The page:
E-government bill clears senate government panel

The Senate Homeland Security and Governmental Affairs Committee easily adopted a bill Wednesday reauthorizing legislation to improve the accessibility of online government information another five years.

The bill, introduced by Senate Homeland Security and Governmental Affairs Chairman Joseph Lieberman, I-Conn., was approved by the committee by voice vote.

The legislation reauthorizes the provisions of the E-Government Act of 2002, which sought to boost initiatives that make government information more accessible online. Lieberman and former Sen. Fred Thompson, R-Tenn., authored 2002 bill.

The 2002 bill also establishes a Federal Chief Information Officer within the Office of Management and Budget. It also requires federal courts to post judicial opinions online.

The reauthorization bill also includes a provision that requires the director of OMB to devise a plan for government information to be made more readily available on commercial and government search engines within one year of the bill's enactment. Federal agencies would have two years to comply with the director's plans.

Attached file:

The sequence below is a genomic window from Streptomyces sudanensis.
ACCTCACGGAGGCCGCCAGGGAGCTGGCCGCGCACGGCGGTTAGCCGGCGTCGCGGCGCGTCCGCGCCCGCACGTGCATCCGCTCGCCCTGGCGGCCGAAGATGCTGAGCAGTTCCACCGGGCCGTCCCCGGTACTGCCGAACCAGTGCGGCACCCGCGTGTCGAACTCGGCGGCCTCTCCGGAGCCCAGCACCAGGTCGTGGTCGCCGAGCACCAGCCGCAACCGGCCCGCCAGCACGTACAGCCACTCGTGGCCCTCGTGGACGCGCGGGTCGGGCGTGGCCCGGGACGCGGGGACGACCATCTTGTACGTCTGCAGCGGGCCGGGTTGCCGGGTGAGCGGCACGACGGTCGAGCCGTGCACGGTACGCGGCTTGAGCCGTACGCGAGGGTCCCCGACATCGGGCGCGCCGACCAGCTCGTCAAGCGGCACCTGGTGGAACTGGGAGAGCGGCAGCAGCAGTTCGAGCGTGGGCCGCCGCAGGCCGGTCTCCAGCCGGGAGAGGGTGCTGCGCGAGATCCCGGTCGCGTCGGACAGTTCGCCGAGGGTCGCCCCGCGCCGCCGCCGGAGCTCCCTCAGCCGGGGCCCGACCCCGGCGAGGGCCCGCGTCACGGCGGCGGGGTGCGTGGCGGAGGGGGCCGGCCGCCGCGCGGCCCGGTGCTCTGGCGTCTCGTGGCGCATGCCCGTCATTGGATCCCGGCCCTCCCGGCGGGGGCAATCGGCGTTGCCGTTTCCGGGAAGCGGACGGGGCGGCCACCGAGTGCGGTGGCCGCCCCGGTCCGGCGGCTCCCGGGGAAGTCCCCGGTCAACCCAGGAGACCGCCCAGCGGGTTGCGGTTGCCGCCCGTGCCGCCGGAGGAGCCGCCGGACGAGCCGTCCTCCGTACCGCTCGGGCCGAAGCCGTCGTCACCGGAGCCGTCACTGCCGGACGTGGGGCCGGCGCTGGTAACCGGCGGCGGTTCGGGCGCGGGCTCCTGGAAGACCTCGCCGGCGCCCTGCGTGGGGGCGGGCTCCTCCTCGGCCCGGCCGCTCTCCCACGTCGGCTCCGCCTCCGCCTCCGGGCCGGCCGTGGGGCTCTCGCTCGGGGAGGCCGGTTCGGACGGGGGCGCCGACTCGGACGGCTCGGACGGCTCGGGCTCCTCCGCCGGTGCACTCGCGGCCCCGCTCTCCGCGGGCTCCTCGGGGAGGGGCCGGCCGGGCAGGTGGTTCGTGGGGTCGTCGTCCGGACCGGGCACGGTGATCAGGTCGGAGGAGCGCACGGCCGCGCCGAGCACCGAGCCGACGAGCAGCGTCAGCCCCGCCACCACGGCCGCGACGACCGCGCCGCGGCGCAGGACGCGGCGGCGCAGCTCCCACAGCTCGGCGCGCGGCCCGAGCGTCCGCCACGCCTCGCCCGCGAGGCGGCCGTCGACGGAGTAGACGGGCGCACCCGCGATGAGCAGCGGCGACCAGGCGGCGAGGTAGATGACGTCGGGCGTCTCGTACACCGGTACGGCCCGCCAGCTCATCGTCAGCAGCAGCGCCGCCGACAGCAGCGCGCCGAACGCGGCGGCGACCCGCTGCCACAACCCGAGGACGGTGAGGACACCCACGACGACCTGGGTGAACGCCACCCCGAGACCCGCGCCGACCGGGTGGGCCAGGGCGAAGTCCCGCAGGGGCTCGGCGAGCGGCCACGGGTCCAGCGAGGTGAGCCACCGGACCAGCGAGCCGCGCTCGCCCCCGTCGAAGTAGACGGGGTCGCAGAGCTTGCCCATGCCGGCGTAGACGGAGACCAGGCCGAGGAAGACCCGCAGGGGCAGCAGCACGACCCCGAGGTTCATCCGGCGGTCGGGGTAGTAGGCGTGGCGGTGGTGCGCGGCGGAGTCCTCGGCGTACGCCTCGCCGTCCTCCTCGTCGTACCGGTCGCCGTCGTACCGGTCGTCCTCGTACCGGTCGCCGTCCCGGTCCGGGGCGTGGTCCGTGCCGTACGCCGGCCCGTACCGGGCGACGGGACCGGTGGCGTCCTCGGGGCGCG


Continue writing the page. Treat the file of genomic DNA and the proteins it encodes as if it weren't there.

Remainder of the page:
The bill extends the authorization for the government's Internet portal that provides government information to citizens through fiscal 2012. That section authorized $15 million for fiscal 2003 and "such sums necessary" for fiscal 2004 to fiscal 2007.

The measure extends through fiscal 2012 an initiative to establish guidelines for collecting government geographical information. It also authorizes education programs on accessing government information at community technology centers and public libraries

In July, a GAO report found "significant weaknesses" in information security policies and practices amongst nearly all the major federal agencies. Lieberman's 2002 bill contained the Federal Information Security Management Act, which established guidelines for computer security throughout government agencies and allowed OMB and Congressional oversight.

The report found that agencies placed data at great risk of loss or theft.

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